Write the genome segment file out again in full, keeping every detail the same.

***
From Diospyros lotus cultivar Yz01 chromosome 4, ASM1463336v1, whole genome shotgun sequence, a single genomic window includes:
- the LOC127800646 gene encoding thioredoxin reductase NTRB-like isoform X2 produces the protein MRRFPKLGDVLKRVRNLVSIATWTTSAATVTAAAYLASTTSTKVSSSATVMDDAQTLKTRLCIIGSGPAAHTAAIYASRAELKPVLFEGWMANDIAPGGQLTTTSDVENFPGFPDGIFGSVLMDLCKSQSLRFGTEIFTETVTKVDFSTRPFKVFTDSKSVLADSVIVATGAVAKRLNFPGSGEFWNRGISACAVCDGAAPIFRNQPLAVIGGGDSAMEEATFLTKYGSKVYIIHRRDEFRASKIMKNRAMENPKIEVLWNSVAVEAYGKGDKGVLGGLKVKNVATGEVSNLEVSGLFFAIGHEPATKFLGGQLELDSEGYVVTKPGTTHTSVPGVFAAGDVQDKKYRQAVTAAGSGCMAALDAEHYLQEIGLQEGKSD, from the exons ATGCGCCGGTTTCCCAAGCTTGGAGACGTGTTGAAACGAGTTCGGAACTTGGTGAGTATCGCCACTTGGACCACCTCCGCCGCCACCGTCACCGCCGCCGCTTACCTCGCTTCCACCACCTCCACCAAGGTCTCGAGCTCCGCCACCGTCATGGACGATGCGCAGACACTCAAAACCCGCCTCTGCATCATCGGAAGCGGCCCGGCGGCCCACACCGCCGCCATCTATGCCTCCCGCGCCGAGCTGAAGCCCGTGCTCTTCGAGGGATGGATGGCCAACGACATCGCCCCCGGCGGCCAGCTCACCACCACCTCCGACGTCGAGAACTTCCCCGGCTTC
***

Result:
From Diospyros lotus cultivar Yz01 chromosome 4, ASM1463336v1, whole genome shotgun sequence, a single genomic window includes:
- the LOC127800646 gene encoding thioredoxin reductase NTRB-like isoform X2 produces the protein MRRFPKLGDVLKRVRNLVSIATWTTSAATVTAAAYLASTTSTKVSSSATVMDDAQTLKTRLCIIGSGPAAHTAAIYASRAELKPVLFEGWMANDIAPGGQLTTTSDVENFPGFPDGIFGSVLMDLCKSQSLRFGTEIFTETVTKVDFSTRPFKVFTDSKSVLADSVIVATGAVAKRLNFPGSGEFWNRGISACAVCDGAAPIFRNQPLAVIGGGDSAMEEATFLTKYGSKVYIIHRRDEFRASKIMKNRAMENPKIEVLWNSVAVEAYGKGDKGVLGGLKVKNVATGEVSNLEVSGLFFAIGHEPATKFLGGQLELDSEGYVVTKPGTTHTSVPGVFAAGDVQDKKYRQAVTAAGSGCMAALDAEHYLQEIGLQEGKSD, from the exons ATGCGCCGGTTTCCCAAGCTTGGAGACGTGTTGAAACGAGTTCGGAACTTGGTGAGTATCGCCACTTGGACCACCTCCGCCGCCACCGTCACCGCCGCCGCTTACCTCGCTTCCACCACCTCCACCAAGGTCTCGAGCTCCGCCACCGTCATGGACGATGCGCAGACACTCAAAACCCGCCTCTGCATCATCGGAAGCGGCCCGGCGGCCCACACCGCCGCCATCTATGCCTCCCGCGCCGAGCTGAAGCCCGTGCTCTTCGAGGGATGGATGGCCAACGACATCGCCCCCGGCGGCCAGCTCACCACCACCTCCGACGTCGAGAACTTCCCCGGCTTC